Many Americans “default” to electing Social Security at the earliest age possible (62), but that often ends up leaving thousands of dollars on the table. If you qualify for Social Security, you can take it at any time between the ages of 62 and 70. And the longer you wait, the more you’ll get. In fact, the annual benefit at 70 is +76% higher than it is at 62 years old.
Knowing that modern retirees are living 10+ years longer, that difference could be critical but every situation is different. It is important to understand how electing earlier or later could impact your personal retirement goals.
4. Plan for Medicare/Healthcare costs
Healthcare costs are quite simply one of the biggest uncertainties in retirement. A couple that is 65 years old today should expect to pay about $280,000 in healthcare costs during their retirement, and that’s excluding the cost of long-term care if needed.
When planning for healthcare spending, you need to think about the knowns (general health care expenses) and the unknowns (long-term care, large medical events). While no one can predict the future, there is some basic math that will help with planning.
- Medicare: Most retirees depend on Medicare for retirement, and that option kicks in at age 65. In addition to understanding your costs and options for the various parts of Medicare (Part A, Part B, Part C, Part D), it’s important to understand all of the deadlines and the specifics of each plan. Every year you will have certain Medicare elections you can make, but when it comes to supplemental plans your first year’s choice is critical. During your first year on Medicare none of the plans are medically underwritten, but that changes after year one.
- Long-term care: The simple fact is that, someone turning 65 today has an almost 70% chance of needing some type of long-term care services, whether it’s in-home care, regular nurse visits, or even a full-time facility. These costs can add up quickly. One-third of today’s 65-year-olds may never need long-term care, but 20% will need it for longer than 5 years.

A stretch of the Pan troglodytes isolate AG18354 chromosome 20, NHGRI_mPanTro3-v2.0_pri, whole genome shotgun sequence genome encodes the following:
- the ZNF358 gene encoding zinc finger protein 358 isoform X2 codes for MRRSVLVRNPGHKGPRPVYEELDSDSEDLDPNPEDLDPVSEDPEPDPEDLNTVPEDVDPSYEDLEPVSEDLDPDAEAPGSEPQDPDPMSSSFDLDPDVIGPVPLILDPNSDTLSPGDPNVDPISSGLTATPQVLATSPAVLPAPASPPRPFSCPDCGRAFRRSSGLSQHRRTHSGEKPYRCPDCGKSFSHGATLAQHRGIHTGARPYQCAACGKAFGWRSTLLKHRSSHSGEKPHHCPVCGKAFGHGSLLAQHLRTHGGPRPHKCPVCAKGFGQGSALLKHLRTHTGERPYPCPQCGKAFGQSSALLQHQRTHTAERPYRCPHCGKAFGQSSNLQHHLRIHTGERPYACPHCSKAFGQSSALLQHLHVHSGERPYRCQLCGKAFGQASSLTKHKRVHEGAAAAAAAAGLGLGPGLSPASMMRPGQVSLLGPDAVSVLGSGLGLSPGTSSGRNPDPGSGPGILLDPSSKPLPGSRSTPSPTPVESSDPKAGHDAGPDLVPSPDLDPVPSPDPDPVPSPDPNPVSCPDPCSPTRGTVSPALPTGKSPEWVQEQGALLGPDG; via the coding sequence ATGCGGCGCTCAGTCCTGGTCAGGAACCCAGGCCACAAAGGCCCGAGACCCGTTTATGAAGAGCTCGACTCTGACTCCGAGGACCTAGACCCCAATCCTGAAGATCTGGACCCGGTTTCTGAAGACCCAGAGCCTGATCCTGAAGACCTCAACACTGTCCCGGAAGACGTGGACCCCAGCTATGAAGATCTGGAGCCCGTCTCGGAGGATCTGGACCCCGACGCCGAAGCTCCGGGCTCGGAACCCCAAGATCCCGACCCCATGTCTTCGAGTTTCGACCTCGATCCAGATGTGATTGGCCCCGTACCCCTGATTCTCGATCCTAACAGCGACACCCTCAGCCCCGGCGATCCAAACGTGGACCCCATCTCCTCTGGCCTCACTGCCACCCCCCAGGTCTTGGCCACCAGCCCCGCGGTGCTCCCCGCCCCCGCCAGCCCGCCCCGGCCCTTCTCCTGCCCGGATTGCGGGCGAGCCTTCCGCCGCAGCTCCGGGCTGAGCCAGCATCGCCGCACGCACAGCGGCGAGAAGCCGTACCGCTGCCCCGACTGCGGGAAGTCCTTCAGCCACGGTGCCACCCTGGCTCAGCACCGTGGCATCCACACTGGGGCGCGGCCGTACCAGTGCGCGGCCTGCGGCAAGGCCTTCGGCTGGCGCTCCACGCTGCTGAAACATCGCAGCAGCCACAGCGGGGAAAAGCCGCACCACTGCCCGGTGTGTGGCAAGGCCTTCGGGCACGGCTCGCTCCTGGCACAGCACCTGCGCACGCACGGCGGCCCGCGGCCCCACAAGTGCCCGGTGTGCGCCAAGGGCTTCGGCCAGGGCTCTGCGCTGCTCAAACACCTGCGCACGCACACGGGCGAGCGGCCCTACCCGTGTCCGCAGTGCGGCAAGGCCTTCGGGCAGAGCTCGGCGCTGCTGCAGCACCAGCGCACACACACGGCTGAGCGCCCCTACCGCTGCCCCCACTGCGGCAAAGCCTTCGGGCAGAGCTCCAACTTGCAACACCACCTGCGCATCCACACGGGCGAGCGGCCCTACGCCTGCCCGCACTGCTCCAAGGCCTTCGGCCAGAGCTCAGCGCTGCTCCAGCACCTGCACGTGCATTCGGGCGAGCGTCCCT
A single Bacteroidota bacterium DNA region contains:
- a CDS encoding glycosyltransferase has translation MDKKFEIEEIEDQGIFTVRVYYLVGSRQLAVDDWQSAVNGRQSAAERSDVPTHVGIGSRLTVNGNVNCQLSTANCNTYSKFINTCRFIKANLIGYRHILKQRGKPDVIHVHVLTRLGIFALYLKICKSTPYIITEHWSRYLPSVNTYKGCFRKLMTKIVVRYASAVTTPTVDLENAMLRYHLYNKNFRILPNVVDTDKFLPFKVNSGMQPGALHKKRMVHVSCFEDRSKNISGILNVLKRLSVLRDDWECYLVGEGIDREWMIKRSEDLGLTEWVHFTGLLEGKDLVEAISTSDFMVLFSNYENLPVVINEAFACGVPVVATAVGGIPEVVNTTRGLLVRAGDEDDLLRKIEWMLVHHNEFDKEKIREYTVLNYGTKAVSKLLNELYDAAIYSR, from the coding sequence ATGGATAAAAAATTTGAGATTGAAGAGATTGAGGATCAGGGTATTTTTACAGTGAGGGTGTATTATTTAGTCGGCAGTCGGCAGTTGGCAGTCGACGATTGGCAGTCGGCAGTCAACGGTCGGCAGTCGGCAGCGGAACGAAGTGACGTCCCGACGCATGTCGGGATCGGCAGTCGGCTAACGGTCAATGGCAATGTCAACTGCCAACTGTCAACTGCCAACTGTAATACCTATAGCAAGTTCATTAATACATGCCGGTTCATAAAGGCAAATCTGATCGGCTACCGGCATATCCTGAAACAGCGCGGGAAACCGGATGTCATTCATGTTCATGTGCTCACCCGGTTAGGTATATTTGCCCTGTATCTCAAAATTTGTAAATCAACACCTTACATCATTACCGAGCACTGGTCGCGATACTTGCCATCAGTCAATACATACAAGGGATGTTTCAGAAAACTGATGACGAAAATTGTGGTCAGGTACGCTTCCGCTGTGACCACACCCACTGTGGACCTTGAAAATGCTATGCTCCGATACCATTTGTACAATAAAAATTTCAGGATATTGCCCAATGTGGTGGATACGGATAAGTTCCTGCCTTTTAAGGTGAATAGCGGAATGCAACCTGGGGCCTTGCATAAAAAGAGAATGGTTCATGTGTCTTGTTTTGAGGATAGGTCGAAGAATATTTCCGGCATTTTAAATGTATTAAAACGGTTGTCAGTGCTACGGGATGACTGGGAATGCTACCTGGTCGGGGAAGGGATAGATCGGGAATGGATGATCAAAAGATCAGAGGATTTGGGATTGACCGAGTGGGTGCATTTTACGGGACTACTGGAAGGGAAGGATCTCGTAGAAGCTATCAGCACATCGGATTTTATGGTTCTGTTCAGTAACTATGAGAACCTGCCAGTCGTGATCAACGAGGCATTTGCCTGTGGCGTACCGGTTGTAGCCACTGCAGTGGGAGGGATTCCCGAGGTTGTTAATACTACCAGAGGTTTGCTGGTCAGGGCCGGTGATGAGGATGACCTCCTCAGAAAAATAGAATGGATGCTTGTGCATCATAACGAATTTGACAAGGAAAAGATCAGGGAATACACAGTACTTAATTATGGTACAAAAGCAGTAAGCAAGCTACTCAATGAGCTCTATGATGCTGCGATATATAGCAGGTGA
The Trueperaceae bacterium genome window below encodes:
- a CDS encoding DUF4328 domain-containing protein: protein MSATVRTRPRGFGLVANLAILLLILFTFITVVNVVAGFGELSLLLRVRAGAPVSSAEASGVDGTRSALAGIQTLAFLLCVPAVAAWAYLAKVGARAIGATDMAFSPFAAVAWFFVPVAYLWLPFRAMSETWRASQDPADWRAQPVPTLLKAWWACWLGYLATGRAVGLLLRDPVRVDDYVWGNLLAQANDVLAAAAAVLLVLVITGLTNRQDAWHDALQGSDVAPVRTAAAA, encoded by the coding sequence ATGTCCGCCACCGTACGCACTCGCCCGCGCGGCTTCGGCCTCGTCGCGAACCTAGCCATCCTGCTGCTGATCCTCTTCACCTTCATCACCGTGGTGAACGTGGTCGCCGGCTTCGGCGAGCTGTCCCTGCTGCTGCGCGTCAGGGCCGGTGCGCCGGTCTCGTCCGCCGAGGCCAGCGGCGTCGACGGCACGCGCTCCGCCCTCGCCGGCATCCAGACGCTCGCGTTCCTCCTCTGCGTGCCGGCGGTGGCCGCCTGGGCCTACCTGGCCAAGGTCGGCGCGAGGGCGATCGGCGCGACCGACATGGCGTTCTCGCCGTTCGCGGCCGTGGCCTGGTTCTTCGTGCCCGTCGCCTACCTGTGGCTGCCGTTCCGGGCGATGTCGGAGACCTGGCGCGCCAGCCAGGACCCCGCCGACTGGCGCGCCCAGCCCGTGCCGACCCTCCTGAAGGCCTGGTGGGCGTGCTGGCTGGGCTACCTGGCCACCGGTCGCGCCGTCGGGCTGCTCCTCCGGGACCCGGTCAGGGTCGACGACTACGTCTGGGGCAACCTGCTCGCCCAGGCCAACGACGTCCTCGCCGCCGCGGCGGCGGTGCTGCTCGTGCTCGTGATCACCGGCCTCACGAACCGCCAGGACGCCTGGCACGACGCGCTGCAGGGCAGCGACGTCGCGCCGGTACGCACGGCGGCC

5. Create your paycheck
Once you know your consolidated retirement picture, Social Security benefits and expected spending in retirement, it’s time to create your paycheck. It is important to build a “retirement paycheck” so you can budget appropriately and make your money last in retirement. This should start with Social Security — it’s income for life, for you and your spouse. From there, you can top up your paycheck with personal funds.
One option that many Americans consider is purchasing an annuity. Annuities come in lots of different shapes and forms. The simplest are fixed annuities, which can offer guaranteed income for retirement, above and beyond what Social Security provides. Depending on its terms, a fixed annuity can give you a stable income in retirement and also can provide longevity insurance if the income is guaranteed to continue whether you live to 80, 90 or 100. Many retirees find it helpful to use Social Security and annuities to cover their essential spending, and use their investment portfolio for their discretionary spending. When picking an annuity, there are many important things you should consider, including the credit rating of the insurance company and the fees charged by the agent.
Planning for two? The best retirement plans are shared — both of your lifestyle goals and the numbers should line up. While it’s common for one partner to take the lead on the numbers, it’s now time to get both of you involved. Surviving spouses live on average five years longer and often have higher health care costs.
One of the best gifts you can give your spouse or loved one is a shared understanding of your retirement.